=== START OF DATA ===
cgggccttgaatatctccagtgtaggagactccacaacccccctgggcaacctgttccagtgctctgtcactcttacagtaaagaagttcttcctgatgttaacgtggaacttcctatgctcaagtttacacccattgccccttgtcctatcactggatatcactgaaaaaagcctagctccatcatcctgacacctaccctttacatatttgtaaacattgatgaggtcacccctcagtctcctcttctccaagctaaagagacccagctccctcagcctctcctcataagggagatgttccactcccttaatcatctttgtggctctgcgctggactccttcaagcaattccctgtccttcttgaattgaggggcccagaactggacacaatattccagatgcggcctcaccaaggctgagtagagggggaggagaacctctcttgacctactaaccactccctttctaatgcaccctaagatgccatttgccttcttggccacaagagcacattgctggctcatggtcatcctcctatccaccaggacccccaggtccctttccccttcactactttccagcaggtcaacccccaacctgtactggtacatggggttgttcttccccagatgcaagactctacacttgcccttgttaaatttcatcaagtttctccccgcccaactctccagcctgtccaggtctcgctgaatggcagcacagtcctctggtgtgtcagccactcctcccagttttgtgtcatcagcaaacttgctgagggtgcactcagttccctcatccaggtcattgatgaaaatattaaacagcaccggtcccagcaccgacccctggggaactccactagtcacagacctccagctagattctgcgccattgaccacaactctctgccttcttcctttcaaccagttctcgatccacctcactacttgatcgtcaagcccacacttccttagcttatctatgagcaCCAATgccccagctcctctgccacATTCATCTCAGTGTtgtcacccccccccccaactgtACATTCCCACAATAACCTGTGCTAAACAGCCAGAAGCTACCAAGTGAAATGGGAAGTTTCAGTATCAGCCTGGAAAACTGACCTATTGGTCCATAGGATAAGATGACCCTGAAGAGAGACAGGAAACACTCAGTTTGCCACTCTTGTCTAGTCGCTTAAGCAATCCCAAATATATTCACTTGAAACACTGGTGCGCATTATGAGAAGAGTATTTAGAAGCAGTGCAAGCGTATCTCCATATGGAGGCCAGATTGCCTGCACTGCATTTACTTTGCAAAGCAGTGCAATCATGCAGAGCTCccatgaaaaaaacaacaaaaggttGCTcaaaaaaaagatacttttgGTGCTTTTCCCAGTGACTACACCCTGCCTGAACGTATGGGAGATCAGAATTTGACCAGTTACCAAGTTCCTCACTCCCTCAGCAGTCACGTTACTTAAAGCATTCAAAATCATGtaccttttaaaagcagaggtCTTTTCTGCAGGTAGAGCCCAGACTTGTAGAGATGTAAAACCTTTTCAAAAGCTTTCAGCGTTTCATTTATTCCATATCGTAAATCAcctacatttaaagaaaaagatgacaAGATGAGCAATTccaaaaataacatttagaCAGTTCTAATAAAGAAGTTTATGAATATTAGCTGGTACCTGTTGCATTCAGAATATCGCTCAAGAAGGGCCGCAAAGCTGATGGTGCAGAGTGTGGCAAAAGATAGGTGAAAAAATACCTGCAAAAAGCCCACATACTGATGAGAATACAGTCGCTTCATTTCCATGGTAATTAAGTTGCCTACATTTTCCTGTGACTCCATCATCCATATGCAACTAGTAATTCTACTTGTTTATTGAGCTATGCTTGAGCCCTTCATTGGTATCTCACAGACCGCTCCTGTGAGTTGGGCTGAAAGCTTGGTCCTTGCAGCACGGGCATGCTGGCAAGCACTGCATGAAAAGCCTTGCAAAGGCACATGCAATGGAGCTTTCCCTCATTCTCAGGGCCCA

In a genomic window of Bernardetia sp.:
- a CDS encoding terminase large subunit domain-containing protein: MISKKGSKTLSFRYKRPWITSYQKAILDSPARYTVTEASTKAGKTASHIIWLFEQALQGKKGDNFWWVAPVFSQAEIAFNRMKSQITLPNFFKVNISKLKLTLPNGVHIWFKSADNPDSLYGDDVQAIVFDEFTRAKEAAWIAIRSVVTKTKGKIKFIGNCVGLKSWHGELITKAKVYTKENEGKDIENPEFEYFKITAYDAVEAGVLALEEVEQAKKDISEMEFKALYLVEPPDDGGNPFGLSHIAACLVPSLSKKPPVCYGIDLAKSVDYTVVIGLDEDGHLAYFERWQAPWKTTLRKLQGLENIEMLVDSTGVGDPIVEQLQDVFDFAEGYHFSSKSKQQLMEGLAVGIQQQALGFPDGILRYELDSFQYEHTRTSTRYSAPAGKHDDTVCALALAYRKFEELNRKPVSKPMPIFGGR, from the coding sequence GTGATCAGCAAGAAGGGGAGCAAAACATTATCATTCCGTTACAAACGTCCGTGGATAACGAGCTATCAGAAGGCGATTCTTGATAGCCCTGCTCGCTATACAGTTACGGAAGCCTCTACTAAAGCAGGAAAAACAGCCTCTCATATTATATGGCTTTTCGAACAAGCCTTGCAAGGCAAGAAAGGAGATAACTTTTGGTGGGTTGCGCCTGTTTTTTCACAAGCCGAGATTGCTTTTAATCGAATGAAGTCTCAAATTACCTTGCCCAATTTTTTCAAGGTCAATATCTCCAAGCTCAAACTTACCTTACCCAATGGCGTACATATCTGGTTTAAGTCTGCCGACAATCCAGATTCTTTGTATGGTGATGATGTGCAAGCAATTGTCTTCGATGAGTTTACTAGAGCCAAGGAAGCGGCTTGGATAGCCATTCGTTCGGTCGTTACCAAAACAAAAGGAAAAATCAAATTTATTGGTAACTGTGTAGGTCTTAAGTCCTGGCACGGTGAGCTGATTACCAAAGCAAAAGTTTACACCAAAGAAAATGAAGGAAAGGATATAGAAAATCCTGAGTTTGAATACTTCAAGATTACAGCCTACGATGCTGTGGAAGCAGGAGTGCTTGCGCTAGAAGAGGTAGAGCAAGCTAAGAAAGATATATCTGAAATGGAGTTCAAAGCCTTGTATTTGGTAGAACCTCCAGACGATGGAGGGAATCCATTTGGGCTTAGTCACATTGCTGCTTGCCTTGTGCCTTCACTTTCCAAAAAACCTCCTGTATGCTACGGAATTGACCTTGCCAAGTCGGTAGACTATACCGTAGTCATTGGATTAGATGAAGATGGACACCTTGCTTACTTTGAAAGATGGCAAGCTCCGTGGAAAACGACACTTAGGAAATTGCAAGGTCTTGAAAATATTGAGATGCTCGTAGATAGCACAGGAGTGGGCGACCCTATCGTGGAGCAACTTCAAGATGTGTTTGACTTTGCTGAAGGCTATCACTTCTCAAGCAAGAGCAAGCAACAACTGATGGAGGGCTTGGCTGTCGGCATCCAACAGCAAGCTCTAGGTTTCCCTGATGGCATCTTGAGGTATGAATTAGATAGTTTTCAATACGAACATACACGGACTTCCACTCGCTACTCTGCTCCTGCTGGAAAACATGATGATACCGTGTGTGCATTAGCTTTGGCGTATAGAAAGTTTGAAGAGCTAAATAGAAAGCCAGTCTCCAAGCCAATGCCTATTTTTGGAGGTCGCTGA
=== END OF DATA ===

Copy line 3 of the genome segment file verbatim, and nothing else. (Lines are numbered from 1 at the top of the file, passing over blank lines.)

- a CDS encoding terminase large subunit domain-containing protein: MISKKGSKTLSFRYKRPWITSYQKAILDSPARYTVTEASTKAGKTASHIIWLFEQALQGKKGDNFWWVAPVFSQAEIAFNRMKSQITLPNFFKVNISKLKLTLPNGVHIWFKSADNPDSLYGDDVQAIVFDEFTRAKEAAWIAIRSVVTKTKGKIKFIGNCVGLKSWHGELITKAKVYTKENEGKDIENPEFEYFKITAYDAVEAGVLALEEVEQAKKDISEMEFKALYLVEPPDDGGNPFGLSHIAACLVPSLSKKPPVCYGIDLAKSVDYTVVIGLDEDGHLAYFERWQAPWKTTLRKLQGLENIEMLVDSTGVGDPIVEQLQDVFDFAEGYHFSSKSKQQLMEGLAVGIQQQALGFPDGILRYELDSFQYEHTRTSTRYSAPAGKHDDTVCALALAYRKFEELNRKPVSKPMPIFGGR, from the coding sequence GTGATCAGCAAGAAGGGGAGCAAAACATTATCATTCCGTTACAAACGTCCGTGGATAACGAGCTATCAGAAGGCGATTCTTGATAGCCCTGCTCGCTATACAGTTACGGAAGCCTCTACTAAAGCAGGAAAAACAGCCTCTCATATTATATGGCTTTTCGAACAAGCCTTGCAAGGCAAGAAAGGAGATAACTTTTGGTGGGTTGCGCCTGTTTTTTCACAAGCCGAGATTGCTTTTAATCGAATGAAGTCTCAAATTACCTTGCCCAATTTTTTCAAGGTCAATATCTCCAAGCTCAAACTTACCTTACCCAATGGCGTACATATCTGGTTTAAGTCTGCCGACAATCCAGATTCTTTGTATGGTGATGATGTGCAAGCAATTGTCTTCGATGAGTTTACTAGAGCCAAGGAAGCGGCTTGGATAGCCATTCGTTCGGTCGTTACCAAAACAAAAGGAAAAATCAAATTTATTGGTAACTGTGTAGGTCTTAAGTCCTGGCACGGTGAGCTGATTACCAAAGCAAAAGTTTACACCAAAGAAAATGAAGGAAAGGATATAGAAAATCCTGAGTTTGAATACTTCAAGATTACAGCCTACGATGCTGTGGAAGCAGGAGTGCTTGCGCTAGAAGAGGTAGAGCAAGCTAAGAAAGATATATCTGAAATGGAGTTCAAAGCCTTGTATTTGGTAGAACCTCCAGACGATGGAGGGAATCCATTTGGGCTTAGTCACATTGCTGCTTGCCTTGTGCCTTCACTTTCCAAAAAACCTCCTGTATGCTACGGAATTGACCTTGCCAAGTCGGTAGACTATACCGTAGTCATTGGATTAGATGAAGATGGACACCTTGCTTACTTTGAAAGATGGCAAGCTCCGTGGAAAACGACACTTAGGAAATTGCAAGGTCTTGAAAATATTGAGATGCTCGTAGATAGCACAGGAGTGGGCGACCCTATCGTGGAGCAACTTCAAGATGTGTTTGACTTTGCTGAAGGCTATCACTTCTCAAGCAAGAGCAAGCAACAACTGATGGAGGGCTTGGCTGTCGGCATCCAACAGCAAGCTCTAGGTTTCCCTGATGGCATCTTGAGGTATGAATTAGATAGTTTTCAATACGAACATACACGGACTTCCACTCGCTACTCTGCTCCTGCTGGAAAACATGATGATACCGTGTGTGCATTAGCTTTGGCGTATAGAAAGTTTGAAGAGCTAAATAGAAAGCCAGTCTCCAAGCCAATGCCTATTTTTGGAGGTCGCTGA